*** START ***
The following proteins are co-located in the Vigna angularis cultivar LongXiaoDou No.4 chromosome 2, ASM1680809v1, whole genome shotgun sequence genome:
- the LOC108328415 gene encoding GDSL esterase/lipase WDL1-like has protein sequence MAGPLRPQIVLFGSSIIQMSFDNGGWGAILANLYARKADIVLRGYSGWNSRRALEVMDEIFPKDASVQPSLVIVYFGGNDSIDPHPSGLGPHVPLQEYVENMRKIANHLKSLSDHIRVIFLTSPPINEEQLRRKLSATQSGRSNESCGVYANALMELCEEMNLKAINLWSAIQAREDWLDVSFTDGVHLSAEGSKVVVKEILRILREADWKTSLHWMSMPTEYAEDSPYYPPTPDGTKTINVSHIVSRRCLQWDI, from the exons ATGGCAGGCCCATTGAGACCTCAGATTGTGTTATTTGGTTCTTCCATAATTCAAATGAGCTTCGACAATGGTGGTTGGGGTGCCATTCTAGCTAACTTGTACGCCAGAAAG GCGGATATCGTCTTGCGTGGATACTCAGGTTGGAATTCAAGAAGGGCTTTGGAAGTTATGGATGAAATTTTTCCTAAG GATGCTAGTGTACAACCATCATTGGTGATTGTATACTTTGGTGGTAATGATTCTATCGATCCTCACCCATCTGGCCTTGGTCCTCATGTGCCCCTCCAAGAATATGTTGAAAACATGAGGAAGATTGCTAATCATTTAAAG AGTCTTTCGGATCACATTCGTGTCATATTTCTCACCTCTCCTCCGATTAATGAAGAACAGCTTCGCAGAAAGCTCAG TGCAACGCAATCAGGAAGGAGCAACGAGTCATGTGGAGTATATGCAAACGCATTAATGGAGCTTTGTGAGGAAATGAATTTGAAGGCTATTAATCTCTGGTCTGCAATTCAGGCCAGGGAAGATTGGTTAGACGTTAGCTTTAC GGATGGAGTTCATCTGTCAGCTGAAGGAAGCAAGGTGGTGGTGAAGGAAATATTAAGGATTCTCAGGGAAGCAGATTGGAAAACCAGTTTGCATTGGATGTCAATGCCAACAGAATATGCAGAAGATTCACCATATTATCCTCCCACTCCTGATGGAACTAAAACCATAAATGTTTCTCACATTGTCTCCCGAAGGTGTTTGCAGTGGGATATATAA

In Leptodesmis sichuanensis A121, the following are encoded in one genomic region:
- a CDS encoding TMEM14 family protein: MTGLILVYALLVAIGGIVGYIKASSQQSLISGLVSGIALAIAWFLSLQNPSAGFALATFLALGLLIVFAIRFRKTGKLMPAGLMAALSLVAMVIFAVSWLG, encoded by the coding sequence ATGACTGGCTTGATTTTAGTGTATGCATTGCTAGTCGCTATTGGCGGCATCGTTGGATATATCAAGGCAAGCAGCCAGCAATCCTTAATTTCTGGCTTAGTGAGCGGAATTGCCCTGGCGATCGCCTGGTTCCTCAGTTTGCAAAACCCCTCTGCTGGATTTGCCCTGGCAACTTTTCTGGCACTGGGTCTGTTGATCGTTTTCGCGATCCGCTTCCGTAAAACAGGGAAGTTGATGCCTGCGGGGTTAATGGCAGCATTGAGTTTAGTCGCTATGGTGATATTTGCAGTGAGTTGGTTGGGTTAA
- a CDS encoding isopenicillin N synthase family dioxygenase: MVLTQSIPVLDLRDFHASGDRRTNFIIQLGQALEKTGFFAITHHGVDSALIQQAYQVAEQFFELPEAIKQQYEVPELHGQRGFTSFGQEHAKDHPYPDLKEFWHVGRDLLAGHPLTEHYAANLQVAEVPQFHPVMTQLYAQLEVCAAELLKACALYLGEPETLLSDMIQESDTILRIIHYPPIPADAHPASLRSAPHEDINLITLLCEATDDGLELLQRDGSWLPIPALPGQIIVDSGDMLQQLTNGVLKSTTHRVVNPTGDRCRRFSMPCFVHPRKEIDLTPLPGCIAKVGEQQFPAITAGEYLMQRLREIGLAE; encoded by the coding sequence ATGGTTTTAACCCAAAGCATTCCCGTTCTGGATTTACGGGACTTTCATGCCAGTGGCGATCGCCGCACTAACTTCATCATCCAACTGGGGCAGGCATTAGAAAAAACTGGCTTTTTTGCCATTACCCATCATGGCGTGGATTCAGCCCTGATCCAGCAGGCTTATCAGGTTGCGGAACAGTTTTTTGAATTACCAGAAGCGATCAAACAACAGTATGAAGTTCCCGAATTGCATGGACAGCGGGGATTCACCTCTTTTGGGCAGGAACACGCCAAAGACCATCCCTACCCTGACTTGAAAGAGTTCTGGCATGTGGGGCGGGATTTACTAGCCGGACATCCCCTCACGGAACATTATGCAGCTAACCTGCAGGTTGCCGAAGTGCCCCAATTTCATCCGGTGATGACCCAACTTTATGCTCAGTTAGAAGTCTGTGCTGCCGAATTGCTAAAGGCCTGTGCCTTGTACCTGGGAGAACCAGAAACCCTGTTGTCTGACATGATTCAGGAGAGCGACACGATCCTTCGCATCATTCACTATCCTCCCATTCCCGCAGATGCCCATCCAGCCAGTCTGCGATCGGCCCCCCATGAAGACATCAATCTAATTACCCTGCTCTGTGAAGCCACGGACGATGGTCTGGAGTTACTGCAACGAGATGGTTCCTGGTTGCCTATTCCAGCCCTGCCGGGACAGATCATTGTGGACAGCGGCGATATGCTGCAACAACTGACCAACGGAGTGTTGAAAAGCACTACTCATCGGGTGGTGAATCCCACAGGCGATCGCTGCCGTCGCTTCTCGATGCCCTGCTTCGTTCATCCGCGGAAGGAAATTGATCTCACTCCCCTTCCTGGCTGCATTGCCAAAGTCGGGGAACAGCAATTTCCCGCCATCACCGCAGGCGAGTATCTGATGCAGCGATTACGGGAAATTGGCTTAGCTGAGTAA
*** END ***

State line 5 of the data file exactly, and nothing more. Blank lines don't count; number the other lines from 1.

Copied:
- a CDS encoding isopenicillin N synthase family dioxygenase: MVLTQSIPVLDLRDFHASGDRRTNFIIQLGQALEKTGFFAITHHGVDSALIQQAYQVAEQFFELPEAIKQQYEVPELHGQRGFTSFGQEHAKDHPYPDLKEFWHVGRDLLAGHPLTEHYAANLQVAEVPQFHPVMTQLYAQLEVCAAELLKACALYLGEPETLLSDMIQESDTILRIIHYPPIPADAHPASLRSAPHEDINLITLLCEATDDGLELLQRDGSWLPIPALPGQIIVDSGDMLQQLTNGVLKSTTHRVVNPTGDRCRRFSMPCFVHPRKEIDLTPLPGCIAKVGEQQFPAITAGEYLMQRLREIGLAE; encoded by the coding sequence ATGGTTTTAACCCAAAGCATTCCCGTTCTGGATTTACGGGACTTTCATGCCAGTGGCGATCGCCGCACTAACTTCATCATCCAACTGGGGCAGGCATTAGAAAAAACTGGCTTTTTTGCCATTACCCATCATGGCGTGGATTCAGCCCTGATCCAGCAGGCTTATCAGGTTGCGGAACAGTTTTTTGAATTACCAGAAGCGATCAAACAACAGTATGAAGTTCCCGAATTGCATGGACAGCGGGGATTCACCTCTTTTGGGCAGGAACACGCCAAAGACCATCCCTACCCTGACTTGAAAGAGTTCTGGCATGTGGGGCGGGATTTACTAGCCGGACATCCCCTCACGGAACATTATGCAGCTAACCTGCAGGTTGCCGAAGTGCCCCAATTTCATCCGGTGATGACCCAACTTTATGCTCAGTTAGAAGTCTGTGCTGCCGAATTGCTAAAGGCCTGTGCCTTGTACCTGGGAGAACCAGAAACCCTGTTGTCTGACATGATTCAGGAGAGCGACACGATCCTTCGCATCATTCACTATCCTCCCATTCCCGCAGATGCCCATCCAGCCAGTCTGCGATCGGCCCCCCATGAAGACATCAATCTAATTACCCTGCTCTGTGAAGCCACGGACGATGGTCTGGAGTTACTGCAACGAGATGGTTCCTGGTTGCCTATTCCAGCCCTGCCGGGACAGATCATTGTGGACAGCGGCGATATGCTGCAACAACTGACCAACGGAGTGTTGAAAAGCACTACTCATCGGGTGGTGAATCCCACAGGCGATCGCTGCCGTCGCTTCTCGATGCCCTGCTTCGTTCATCCGCGGAAGGAAATTGATCTCACTCCCCTTCCTGGCTGCATTGCCAAAGTCGGGGAACAGCAATTTCCCGCCATCACCGCAGGCGAGTATCTGATGCAGCGATTACGGGAAATTGGCTTAGCTGAGTAA